Steve Saunders Goldwing Forums banner
Status
Not open for further replies.
1 - 8 of 8 Posts

·
Still a winger at heart.
Joined
·
20,868 Posts
Discussion Starter · #1 ·
imported post

At the end of this sad article...

---

Motorcyclist dies from injuries in Belt Line crash

By Mark Baker

The Register-Guard

Appeared in print: Thursday, Sep 17, 2009


[line]


News Updates: Story
[line]


Timothy Russell Tull got his driver license stamped with an “M” on Monday, meaning he was free and clear to legally ride a motorcycle in the state of Oregon.

Later that day, he was in an ambulance flying east over Belt Line Road to Sacred Heart Medical Center at RiverBend, the same direction he’d been heading at about 4:10 p.m. when he lost control of his 1997 Yamaha bike and crashed on Belt Line just west of the Highway 99 overpass.

Tull, 21, died about 2:30 a.m. Wednesday of head injuries he sustained in the crash, according to Oregon State Police.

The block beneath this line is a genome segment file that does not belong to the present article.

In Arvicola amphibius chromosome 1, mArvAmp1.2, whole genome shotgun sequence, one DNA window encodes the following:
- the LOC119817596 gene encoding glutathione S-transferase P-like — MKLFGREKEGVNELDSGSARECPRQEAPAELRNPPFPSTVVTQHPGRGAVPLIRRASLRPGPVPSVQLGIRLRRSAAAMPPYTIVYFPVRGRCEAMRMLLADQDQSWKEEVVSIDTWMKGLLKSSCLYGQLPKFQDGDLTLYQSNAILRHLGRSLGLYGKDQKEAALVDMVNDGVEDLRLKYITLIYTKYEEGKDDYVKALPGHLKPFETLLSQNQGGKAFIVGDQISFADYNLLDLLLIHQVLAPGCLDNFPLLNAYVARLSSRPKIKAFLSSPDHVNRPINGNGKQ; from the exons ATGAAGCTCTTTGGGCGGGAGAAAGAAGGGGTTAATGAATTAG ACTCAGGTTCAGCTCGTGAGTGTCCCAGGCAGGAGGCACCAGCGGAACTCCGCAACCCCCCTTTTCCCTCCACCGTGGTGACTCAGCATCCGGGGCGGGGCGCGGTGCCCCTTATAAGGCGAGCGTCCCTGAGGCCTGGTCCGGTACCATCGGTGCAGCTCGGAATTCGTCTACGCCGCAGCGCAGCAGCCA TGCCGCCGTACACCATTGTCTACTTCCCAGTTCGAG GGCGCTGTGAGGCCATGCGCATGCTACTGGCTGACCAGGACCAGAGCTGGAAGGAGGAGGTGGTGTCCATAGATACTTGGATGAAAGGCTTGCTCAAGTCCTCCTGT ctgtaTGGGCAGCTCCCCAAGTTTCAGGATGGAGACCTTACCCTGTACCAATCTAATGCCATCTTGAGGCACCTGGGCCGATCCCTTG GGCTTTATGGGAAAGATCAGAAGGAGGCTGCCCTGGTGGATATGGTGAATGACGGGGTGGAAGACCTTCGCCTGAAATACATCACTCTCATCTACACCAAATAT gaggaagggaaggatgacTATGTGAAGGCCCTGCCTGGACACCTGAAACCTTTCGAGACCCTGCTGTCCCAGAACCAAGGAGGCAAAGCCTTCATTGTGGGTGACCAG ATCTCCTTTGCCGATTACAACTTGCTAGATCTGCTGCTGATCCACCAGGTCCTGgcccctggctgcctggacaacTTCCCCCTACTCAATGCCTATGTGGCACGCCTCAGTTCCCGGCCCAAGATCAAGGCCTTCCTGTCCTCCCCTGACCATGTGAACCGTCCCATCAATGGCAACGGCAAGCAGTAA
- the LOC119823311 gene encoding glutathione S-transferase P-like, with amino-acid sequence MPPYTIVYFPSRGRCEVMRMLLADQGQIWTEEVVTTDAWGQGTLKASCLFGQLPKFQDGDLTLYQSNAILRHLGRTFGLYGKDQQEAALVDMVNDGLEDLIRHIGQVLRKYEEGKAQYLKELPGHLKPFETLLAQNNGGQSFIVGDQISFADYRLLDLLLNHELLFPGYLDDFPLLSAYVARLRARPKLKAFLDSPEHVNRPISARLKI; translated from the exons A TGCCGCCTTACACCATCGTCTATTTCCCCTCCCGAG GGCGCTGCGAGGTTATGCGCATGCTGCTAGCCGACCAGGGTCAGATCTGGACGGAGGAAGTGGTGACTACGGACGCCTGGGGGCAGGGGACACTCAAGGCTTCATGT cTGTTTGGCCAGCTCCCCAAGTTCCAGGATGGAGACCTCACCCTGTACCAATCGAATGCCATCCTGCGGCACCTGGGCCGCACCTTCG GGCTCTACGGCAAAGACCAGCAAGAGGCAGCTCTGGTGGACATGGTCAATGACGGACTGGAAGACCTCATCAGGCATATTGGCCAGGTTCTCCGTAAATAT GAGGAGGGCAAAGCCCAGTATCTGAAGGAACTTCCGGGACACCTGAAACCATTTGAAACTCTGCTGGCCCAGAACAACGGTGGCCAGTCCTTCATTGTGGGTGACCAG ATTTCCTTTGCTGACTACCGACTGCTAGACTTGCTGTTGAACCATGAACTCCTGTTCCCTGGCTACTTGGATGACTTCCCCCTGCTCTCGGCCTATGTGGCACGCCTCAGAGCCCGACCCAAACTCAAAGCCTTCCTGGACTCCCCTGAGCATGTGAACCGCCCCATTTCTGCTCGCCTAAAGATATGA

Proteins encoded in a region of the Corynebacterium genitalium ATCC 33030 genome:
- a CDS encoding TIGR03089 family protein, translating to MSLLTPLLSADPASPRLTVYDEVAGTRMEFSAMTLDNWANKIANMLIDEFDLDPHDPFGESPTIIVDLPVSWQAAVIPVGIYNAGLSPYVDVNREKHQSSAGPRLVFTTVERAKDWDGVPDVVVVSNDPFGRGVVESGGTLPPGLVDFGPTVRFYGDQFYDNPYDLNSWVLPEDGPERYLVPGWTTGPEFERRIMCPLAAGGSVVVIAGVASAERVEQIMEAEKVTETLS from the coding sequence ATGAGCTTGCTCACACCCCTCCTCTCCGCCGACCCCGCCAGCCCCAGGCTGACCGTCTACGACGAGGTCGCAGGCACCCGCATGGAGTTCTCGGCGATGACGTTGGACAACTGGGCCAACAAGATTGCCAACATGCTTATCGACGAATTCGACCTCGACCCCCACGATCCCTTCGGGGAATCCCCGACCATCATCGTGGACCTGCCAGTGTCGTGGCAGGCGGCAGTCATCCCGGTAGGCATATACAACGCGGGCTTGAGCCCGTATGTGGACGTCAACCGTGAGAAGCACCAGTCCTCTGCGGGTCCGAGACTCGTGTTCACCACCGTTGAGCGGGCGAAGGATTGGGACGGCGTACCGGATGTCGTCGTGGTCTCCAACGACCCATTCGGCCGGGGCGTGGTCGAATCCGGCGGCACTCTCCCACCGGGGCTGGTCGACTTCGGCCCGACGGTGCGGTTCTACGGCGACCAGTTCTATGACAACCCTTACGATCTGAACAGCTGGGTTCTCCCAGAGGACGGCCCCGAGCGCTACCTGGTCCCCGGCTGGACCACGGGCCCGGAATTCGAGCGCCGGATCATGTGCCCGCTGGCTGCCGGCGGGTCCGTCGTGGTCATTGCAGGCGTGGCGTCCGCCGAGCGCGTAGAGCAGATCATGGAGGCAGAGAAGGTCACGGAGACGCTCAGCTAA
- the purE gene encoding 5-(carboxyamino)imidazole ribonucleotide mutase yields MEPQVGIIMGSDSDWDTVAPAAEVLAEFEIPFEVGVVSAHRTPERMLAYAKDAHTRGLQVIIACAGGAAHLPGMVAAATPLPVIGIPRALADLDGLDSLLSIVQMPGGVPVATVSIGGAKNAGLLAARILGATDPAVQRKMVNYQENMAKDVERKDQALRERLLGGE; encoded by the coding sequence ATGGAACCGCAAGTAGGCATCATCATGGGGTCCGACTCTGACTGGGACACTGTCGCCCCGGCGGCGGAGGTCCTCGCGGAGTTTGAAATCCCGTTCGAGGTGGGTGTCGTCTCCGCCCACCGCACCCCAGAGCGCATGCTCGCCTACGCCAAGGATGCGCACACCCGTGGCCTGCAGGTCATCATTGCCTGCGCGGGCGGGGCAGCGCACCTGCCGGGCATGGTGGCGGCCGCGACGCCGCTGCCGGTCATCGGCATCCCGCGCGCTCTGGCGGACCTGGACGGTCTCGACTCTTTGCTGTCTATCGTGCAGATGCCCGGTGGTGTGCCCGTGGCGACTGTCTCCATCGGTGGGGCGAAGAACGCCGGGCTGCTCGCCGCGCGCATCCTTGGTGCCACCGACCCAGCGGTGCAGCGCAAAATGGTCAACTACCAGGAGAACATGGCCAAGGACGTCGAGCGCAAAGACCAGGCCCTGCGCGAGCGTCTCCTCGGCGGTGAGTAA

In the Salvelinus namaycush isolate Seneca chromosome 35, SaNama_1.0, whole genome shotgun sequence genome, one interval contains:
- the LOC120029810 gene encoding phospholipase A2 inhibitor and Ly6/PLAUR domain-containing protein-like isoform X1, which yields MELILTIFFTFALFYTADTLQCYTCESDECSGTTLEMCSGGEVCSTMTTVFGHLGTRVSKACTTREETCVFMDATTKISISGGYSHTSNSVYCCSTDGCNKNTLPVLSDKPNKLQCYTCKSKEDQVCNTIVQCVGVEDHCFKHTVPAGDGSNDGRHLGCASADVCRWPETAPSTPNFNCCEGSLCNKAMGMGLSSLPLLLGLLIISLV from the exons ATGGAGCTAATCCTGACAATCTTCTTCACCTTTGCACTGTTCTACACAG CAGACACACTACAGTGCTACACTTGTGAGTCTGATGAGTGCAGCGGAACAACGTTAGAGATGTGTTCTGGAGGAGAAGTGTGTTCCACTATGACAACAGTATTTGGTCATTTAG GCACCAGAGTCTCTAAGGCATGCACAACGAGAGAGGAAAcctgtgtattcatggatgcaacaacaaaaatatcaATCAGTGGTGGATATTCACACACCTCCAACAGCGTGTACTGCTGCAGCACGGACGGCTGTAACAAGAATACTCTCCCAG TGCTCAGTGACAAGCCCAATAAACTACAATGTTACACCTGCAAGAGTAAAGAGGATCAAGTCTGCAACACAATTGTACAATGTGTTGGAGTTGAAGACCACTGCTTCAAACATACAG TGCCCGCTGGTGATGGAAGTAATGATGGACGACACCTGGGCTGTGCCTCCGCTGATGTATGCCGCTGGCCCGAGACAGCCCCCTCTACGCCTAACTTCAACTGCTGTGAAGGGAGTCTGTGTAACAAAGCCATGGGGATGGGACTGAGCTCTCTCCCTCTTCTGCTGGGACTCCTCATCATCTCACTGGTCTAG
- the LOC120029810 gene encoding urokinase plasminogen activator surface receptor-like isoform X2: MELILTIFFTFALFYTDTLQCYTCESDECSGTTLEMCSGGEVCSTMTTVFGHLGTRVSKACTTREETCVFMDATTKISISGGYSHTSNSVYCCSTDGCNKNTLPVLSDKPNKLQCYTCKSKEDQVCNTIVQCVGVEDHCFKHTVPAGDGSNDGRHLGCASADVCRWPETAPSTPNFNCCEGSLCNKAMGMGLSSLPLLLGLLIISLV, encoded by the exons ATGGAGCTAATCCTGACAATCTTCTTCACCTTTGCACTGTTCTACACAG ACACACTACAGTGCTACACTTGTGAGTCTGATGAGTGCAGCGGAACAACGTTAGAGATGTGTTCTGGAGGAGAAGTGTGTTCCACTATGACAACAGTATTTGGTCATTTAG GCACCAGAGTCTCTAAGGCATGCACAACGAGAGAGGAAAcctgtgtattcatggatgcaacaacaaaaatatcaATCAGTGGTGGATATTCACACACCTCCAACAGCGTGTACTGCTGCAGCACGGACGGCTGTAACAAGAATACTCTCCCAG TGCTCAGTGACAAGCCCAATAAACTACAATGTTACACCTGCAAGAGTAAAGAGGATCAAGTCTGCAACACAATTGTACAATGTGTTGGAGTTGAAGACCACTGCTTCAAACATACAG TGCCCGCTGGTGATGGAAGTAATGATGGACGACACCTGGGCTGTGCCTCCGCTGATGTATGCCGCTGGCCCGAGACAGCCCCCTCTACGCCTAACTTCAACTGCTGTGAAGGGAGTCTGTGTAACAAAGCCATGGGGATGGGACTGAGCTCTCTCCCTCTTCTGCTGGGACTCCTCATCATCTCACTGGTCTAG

“He was a teddy bear. He loved life,” his mother, Gina Quinby of Eugene, said Wednesday.

Tull, a Springfield resident, was a 2006 graduate of Willamette High School in Eugene, where he played football for the Wolverines. He was on his way to a friend’s house in Springfield to play video games when the crash happened, Quinby said.

Tull was enrolled at Lane Community College for the fall term and had aspirations of getting into the school’s nursing program, she said. He also was working as a press brake operator at Johnson Crushers International, a Eugene-based company that makes rock crushers that grind rock into gravel, she said.